One Night in Miami, 2020.
Directed by Regina King.
Starring Kingsley Ben-Adir, Eli Goree, Aldis Hodge, and Leslie Odom Jr.
A fictional account of one incredible night where icons Muhammad Ali, Malcolm X, Sam Cooke, and Jim Brown gathered, discussing their roles in the civil rights movement and cultural upheaval of the ’60s.
Regina King boldly adapts Kemp Powers’ acclaimed 2013 play “One Night In Miami” for her feature directorial debut, which while not quite mining the full cinematic potential of its revered source material, is nevertheless propelled by the efforts of a pitch perfect cast.
Powers’ play is a fictionalised account of what happened on the night of February 25, 1964, after Cassius Clay (Eli Goree) scooped a surprise title victory over Sonny Liston and went on to celebrate in a Miami hotel room with activist Malcolm X (Kingsley Ben-Adir), singer Sam Cooke (Leslie Odom Jr.), and NFL player Jim Brown (Aldis Hodge),
One Night in Miami is very much a film divided into distinct, delineated acts, with the opening reel proving both the least theatrical and the most procedural. King spends the first 20-or-so minutes fleeting from one of the four men to the next, establishing their careers and home lives in a fashion that might seem excessively expository were it not all so soulfully performed.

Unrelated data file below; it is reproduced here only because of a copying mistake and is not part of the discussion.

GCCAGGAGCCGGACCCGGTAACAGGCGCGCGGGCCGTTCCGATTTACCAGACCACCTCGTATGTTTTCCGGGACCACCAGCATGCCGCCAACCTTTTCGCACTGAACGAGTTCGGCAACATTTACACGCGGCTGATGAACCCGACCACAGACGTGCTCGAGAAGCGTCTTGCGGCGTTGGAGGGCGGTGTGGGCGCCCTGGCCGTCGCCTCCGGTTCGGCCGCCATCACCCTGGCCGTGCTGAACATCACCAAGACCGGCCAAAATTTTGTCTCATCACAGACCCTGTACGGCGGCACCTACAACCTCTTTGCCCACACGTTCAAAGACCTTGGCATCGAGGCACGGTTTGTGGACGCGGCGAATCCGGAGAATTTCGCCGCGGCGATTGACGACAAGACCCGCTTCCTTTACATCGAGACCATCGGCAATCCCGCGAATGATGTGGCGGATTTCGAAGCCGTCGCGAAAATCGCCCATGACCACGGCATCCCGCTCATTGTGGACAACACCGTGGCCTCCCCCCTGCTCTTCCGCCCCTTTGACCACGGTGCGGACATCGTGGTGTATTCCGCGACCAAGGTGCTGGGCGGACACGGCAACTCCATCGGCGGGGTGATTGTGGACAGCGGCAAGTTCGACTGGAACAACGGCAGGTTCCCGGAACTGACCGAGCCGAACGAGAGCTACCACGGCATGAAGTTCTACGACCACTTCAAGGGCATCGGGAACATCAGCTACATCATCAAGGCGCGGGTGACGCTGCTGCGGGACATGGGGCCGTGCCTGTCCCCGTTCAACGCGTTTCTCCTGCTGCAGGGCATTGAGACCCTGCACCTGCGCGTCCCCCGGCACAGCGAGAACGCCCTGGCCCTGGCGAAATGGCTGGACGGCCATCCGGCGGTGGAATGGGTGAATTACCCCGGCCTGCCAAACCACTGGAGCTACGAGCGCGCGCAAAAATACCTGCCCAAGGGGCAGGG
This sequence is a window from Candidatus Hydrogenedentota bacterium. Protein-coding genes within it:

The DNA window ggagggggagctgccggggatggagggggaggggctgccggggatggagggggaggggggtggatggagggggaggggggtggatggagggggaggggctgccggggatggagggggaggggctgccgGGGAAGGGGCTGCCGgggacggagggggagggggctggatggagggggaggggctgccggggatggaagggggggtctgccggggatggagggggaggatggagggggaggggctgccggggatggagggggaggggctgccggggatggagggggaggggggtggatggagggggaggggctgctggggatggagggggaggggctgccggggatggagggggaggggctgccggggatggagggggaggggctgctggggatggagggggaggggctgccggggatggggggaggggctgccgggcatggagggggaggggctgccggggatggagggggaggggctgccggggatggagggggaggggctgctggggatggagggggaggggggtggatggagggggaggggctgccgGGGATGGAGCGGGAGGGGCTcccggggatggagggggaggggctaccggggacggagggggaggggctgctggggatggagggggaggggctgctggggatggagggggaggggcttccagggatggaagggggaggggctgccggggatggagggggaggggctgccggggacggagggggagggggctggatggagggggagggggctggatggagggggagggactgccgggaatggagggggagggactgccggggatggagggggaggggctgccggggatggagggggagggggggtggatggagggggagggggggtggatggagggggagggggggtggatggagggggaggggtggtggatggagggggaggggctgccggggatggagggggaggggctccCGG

In these scenes, we see Clay score a mediocre 1963 victory over Joe Cooper in Wembley Stadium as well as his triumphant Liston fight; Cooke bombing a gig in a room filled with white faces; Brown learning first-hand what even a “nice” white southerner (played with restraint by Beau Bridges in a single scene) thinks of him; and Malcolm X attempting to juggle his personal and professional life while becoming increasingly concerned for his own safety.
Again, these primer scenes do feel like a bit of a tell-us-a-story prelude, yet are perhaps somewhat necessary, especially given the possibility that many audiences may not even know who Cooke and Brown are. Nevertheless, proceedings pick up considerably once Ali fells Liston and the after-party kicks off at the start of act two.
The remainder of the film is largely defined by their discussions inside four walls, ranging from throwaway banter about ice cream and other frivolities, to more overtly the place of the black man in American society, their own places in that conundrum as celebrities, and the ever-difficult subject of faith.
The room serves as a sounding board of-sorts for the four men to not only share the multi-faceted challenges of being black in America, but also to challenge one another. Cooke gets slammed for being a “bourgeois negro” who is all-too keen to hoover up money from predominantly white audiences, while Brown gets mocked for transitioning into Hollywood, where at the time he was largely relegated to “sacrificial negro” roles, as Clay puts it.